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  • Writer's pictureSarah Zucca MS, LPC, CADC

Inside Looking Out

Throughout my journey as a mother, I have always thought about how swimming prepared me for so much more than how to be an athlete. I remember being pregnant and thinking how swimming primed my body and mind to bring a tiny human into the world; because, let’s face it, pregnancy and labor are just as hard as any athletic accomplishment, if not harder. During the early days, with no sleep and nursing around the clock, this was easy to see how swimming prepared me. No sleep, awake at 4:00am, constant demands on my body, and determination to make my goal of nursing past a year. But what I could never imagine in my early 20s, was how swimming would prepare me to be a Special Needs mom.

Five years into our journey, I often think fondly of the four years of swimming for Penn State. Now, on my early morning runs and workouts, which are my outlet and quiet time to re-set, I think about all I have learned from my time at Penn State, my teammates, and my coaches. I remember our coach, Bill, telling us that swimming would prepare us for

situations throughout our life. At the time, I never realized how true this was going to be.

Not many people can say they swam at a Division 1 school. I am sure those of us who made it to that level have taken every lesson learned during those four years and applied them to life not only to better ourselves, but any situation we encountered. Bill’s motto was “leave the situation better than you found it.” I whole heartedly believe in this motto and try to pay it forward every opportunity I find. We have been blessed to have worked with amazing providers, and whenever I learn a treatment approach or skill set for AZ, I am not only thinking about him, but also how we can make schools and our community a better place for other children with Autism.

If you ask any employer why they never question hiring a student athlete, it is because they will tell you their work ethic, organizational, and time management skills are impeccable. You cannot excel at being a student-athlete without having these skills. You leave classes for days or a week at a time and must coordinate missed work. You need to juggle 30 hours of a sport while also completing and excelling in the classroom. No one is there telling you to get the work done, you need to have internal motivation to complete it. Having a son with Autism requires more organization than I could possibly write about. I coordinate not only his services, his education, his social interactions, but also his medical care, balance of pushing him and giving him breaks, and not having our family be consumed by Autism. I do these things because it is the right thing to do; it will give him the best opportunity for a successful future. No one is pushing me; no one is monitoring me; and often no one is praising me. I am thankful I learned these skills early on, so they are second nature to me, because managing all the daily tasks needed to raise a child with Autism are taxing enough.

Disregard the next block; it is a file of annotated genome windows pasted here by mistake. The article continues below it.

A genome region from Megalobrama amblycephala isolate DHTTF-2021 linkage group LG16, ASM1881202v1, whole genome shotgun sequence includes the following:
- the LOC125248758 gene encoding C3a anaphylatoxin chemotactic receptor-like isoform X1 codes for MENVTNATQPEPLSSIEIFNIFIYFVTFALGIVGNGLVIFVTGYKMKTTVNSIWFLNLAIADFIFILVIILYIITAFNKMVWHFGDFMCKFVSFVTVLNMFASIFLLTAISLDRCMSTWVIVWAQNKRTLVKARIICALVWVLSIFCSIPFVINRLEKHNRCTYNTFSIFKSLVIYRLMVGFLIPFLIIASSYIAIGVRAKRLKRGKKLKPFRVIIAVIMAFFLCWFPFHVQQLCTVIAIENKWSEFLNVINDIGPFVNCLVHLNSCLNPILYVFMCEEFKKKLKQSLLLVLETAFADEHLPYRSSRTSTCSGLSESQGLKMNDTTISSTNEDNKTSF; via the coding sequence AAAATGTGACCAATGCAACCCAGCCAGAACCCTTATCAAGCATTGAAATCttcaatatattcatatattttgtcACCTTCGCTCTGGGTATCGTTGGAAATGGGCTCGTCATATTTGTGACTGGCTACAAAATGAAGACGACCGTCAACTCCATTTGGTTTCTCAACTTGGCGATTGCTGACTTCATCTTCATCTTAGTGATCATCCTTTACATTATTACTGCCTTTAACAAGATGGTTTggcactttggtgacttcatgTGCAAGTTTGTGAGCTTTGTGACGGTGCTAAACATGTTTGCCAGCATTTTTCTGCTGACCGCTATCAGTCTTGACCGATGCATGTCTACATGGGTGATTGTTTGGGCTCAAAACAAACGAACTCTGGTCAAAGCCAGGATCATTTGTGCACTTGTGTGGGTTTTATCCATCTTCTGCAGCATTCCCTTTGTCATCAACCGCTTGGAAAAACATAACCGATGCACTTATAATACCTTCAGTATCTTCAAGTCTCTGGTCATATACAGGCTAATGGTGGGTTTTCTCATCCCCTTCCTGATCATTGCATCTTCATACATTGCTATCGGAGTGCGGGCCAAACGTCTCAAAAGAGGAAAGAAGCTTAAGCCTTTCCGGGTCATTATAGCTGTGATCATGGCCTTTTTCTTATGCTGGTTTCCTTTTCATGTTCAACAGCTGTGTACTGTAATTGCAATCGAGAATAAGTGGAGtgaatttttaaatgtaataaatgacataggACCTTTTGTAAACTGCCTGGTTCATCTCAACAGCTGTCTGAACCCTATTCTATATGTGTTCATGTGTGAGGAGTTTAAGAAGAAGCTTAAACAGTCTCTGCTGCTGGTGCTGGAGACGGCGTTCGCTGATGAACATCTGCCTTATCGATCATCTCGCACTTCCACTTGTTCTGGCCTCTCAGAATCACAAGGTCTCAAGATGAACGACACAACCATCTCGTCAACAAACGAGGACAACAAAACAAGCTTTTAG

When I was inspired to write this blog, the first people I reached out to were my former teammates. Nothing compares to the bond you form with the ladies who become your teammates. The women in the trenches (or gutter) with you “get it.” To be a Special Needs mom, you need “your people.” You need other mothers and fathers who are living the journey and understand it. In addition to the support, the skills I learned by being part of a team have only served me and my son. I approach every situation with how I can join with the provider, educator, or administrator. I think “how can we be on the same team to achieve the same goal.” I believe wholeheartedly this has created the successes we have seen thus far. The men and women I have met on our journey have become my new “teammates” and get me through challenging times.